For an enabling environment 

The ministry of road transport and highways recently issued an advisory on making public transport accessible for persons with disabilities.

Published: 27th August 2019 04:00 AM  |   Last Updated: 27th August 2019 01:10 AM   |  A+A-

The ministry of road transport and highways recently issued an advisory on making public transport accessible for persons with disabilities. On the face of it, the advisory appears a welcome move. However, when looked at closely it raises some larger questions. For one, the advisory says that 25% of public and private transport should be made accessible.

However, the progressive Rights of Persons With Disabilities Act (RPWD) of 2016 says all public transport and buildings and facilities must be made accessible to persons with disabilities. This is broadly representative of the piecemeal approach that India has adopted towards disability. The rules of the Act are still to be notified in all Indian states.

At present, it has been notified in 20 states and union territories. The Centre has not met the deadline specified in the Act to set standards for accessibility for compliance by service providers. Meanwhile, accessible public facilities, including transport, schools and hospitals, remain the exception, not the norm. Disability, therefore, is rarely seen as a priority. Arguably this is because disability is still seen as something pertaining to a small section of the Indian population. However, ways of thinking about disability have evolved in the rest of the world.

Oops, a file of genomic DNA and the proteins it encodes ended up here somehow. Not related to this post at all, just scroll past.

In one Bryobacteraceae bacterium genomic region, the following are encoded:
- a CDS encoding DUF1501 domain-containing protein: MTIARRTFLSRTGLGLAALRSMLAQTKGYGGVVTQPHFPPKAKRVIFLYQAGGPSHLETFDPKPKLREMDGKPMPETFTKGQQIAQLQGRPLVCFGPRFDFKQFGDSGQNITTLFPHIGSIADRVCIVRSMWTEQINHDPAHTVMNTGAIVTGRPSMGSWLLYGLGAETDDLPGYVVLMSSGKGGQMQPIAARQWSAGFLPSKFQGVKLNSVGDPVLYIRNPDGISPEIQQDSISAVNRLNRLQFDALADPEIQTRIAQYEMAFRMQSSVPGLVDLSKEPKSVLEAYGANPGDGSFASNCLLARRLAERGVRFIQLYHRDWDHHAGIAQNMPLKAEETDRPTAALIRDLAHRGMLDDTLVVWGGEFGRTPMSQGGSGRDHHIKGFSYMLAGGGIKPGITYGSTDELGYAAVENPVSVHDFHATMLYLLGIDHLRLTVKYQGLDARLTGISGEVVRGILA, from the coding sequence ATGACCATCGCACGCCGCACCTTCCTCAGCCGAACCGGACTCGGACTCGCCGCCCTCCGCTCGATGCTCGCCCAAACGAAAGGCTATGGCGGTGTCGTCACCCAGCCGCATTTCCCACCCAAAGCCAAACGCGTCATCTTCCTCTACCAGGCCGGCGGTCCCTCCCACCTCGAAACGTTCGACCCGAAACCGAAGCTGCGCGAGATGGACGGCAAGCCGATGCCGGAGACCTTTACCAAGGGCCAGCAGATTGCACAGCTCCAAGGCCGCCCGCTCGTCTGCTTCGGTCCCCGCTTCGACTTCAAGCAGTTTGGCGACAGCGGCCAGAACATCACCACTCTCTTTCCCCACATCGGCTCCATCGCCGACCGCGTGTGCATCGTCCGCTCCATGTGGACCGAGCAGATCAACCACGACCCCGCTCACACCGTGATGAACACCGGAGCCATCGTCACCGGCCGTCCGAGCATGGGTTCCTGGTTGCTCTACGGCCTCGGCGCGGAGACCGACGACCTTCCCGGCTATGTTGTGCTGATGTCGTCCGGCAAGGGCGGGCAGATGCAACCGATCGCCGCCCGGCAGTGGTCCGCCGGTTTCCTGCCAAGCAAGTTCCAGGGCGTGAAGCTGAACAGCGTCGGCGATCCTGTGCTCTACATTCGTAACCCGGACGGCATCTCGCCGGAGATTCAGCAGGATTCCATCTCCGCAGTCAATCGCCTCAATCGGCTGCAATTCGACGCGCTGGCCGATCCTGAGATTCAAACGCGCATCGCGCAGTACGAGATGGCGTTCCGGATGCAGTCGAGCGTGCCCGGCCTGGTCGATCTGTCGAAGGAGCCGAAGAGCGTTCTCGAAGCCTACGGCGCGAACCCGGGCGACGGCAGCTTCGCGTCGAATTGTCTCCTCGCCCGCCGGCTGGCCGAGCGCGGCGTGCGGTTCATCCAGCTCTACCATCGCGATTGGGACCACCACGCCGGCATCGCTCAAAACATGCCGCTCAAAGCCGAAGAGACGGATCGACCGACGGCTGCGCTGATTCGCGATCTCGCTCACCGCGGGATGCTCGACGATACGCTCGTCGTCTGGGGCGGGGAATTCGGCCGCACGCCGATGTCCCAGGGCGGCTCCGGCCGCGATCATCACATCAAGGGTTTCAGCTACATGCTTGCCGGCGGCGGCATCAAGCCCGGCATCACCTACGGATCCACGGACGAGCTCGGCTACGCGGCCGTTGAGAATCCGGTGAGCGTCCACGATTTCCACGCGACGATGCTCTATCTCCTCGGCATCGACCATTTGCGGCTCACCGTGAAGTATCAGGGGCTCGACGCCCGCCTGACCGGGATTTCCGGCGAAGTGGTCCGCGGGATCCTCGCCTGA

It is now understood that it is not the person who is disabled rather their environment which is disabling. Lack of accessible environment keeps disabled persons homebound, losing out on opportunities and therefore vulnerable to being trapped in poverty. So much potential is lost by the government’s short-sightedness.

For instance, even if public buses were accessible, are there pavements and roads that a wheelchair user could navigate to reach the bus stand? While it is easy for those with no first-hand experience of disability to believe it is a niche concern, the fact remains that everyone, when old, when pregnant, when injured, when ill and weak, will benefit from an accessible environment. The sooner officials and politicians wrap their minds around this, the slightly more equal and inclusive India will be.

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